, Volume 74, Issue 4, pp 531-536

Effects of plant growth rate and leaf lifetime on the amount and type of anti-herbivore defense

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Summary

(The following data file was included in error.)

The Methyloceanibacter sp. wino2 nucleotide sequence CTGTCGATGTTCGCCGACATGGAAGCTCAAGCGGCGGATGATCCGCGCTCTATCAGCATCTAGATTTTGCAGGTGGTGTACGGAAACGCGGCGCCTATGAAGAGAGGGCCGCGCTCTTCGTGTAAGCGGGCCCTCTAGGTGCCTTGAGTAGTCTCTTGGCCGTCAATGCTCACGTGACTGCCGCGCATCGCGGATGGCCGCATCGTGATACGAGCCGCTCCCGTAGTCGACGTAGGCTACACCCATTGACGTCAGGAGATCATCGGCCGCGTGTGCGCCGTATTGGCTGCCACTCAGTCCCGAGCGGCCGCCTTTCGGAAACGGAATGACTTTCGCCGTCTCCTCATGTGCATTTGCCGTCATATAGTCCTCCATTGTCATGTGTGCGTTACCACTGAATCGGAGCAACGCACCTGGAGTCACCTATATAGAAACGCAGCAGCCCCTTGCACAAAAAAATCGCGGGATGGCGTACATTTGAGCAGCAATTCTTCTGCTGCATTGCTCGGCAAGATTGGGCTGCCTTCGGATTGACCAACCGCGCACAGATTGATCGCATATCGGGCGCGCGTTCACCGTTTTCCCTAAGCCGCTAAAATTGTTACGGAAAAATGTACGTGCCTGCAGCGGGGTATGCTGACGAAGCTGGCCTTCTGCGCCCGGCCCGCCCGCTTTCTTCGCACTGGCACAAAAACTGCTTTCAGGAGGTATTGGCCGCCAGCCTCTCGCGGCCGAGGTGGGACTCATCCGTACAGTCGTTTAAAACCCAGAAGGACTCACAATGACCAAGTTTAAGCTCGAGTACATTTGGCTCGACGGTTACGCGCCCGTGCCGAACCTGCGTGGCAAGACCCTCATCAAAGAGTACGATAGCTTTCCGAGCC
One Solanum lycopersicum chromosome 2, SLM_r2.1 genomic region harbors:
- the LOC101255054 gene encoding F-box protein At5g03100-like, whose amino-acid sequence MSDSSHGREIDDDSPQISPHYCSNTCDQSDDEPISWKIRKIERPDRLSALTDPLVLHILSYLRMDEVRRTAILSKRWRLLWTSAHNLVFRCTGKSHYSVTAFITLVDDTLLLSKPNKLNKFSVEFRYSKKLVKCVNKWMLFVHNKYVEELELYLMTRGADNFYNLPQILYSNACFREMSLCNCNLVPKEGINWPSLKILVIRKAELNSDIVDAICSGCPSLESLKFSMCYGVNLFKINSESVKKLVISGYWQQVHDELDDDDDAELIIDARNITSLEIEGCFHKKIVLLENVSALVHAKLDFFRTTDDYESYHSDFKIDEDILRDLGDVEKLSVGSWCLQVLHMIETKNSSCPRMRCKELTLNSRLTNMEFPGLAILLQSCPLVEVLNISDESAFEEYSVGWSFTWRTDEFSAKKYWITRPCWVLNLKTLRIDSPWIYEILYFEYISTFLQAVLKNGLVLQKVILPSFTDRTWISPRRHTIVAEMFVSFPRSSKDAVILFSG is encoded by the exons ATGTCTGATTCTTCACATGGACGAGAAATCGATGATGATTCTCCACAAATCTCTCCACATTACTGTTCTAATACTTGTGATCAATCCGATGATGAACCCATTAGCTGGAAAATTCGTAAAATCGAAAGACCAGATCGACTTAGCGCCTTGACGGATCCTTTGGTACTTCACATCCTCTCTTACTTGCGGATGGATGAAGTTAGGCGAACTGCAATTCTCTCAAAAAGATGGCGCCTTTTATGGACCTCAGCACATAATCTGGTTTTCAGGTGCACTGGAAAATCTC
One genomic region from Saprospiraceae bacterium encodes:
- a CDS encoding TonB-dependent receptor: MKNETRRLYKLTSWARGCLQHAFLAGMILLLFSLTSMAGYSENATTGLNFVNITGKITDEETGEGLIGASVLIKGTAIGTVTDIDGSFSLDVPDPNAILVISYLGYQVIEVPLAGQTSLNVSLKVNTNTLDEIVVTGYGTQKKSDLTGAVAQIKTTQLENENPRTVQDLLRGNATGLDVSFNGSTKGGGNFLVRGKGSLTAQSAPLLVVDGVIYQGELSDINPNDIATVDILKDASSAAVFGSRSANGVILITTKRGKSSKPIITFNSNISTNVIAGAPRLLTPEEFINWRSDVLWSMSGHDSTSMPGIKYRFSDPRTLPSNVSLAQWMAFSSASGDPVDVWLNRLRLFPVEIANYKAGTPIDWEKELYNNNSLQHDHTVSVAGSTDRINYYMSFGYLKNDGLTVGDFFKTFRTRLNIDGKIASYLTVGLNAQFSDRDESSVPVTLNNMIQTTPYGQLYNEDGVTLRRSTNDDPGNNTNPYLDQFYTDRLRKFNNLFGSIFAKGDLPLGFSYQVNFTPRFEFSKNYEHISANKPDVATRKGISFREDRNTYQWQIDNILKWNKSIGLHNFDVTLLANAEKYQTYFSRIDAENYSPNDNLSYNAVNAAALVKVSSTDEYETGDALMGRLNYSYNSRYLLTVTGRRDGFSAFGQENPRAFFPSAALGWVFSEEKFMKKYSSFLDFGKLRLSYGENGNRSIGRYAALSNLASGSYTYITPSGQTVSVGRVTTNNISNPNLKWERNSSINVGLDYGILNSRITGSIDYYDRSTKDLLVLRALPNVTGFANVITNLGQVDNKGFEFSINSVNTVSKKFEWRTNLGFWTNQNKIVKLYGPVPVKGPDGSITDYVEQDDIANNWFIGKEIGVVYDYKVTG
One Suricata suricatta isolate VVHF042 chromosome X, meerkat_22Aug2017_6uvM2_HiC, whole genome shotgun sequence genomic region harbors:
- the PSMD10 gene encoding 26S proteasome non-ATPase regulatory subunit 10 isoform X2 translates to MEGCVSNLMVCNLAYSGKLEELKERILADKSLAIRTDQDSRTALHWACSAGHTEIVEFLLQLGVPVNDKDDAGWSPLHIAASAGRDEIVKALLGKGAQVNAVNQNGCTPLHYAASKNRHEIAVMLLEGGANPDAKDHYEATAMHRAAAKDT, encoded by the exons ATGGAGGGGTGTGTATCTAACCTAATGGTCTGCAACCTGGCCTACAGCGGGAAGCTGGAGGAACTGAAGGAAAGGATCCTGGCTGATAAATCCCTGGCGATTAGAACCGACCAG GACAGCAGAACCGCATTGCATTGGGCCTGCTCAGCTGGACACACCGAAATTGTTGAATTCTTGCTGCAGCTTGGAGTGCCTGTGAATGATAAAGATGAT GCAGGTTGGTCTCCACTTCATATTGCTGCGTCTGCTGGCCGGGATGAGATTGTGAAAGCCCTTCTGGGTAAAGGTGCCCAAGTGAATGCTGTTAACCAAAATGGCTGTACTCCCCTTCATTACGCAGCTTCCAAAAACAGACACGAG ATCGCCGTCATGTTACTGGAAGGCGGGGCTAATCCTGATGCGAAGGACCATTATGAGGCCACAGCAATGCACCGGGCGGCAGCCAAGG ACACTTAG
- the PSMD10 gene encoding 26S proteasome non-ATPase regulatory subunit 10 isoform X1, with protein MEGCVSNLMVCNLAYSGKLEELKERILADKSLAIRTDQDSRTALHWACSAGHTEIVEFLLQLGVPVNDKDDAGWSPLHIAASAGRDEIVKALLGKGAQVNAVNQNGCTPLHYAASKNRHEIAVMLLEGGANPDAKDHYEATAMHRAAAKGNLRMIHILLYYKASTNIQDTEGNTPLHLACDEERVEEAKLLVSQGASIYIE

Growth, herbivory and defenses were studied for 41 common tree species in a lowland rainforest in Panama. Species represented a range of shade tolerance, but all individuals were measured in light gaps to control for environmental conditions and the availability of herbivores. Species growth rates and leaf lifetimes differed by almost 50-fold and were related to the degree of shade tolerance. Various measures of plant growth were significantly negatively correlated with an estimate of defense investment, and significantly positively correlated with rates of herbivory. Species with long-lived leaves had significantly higher concentrations of immobile defenses such as tannins and lignins. These data support current hypotheses that the intrinsic growth rate of a species evolutionarily determines the optimal amount and type of defense.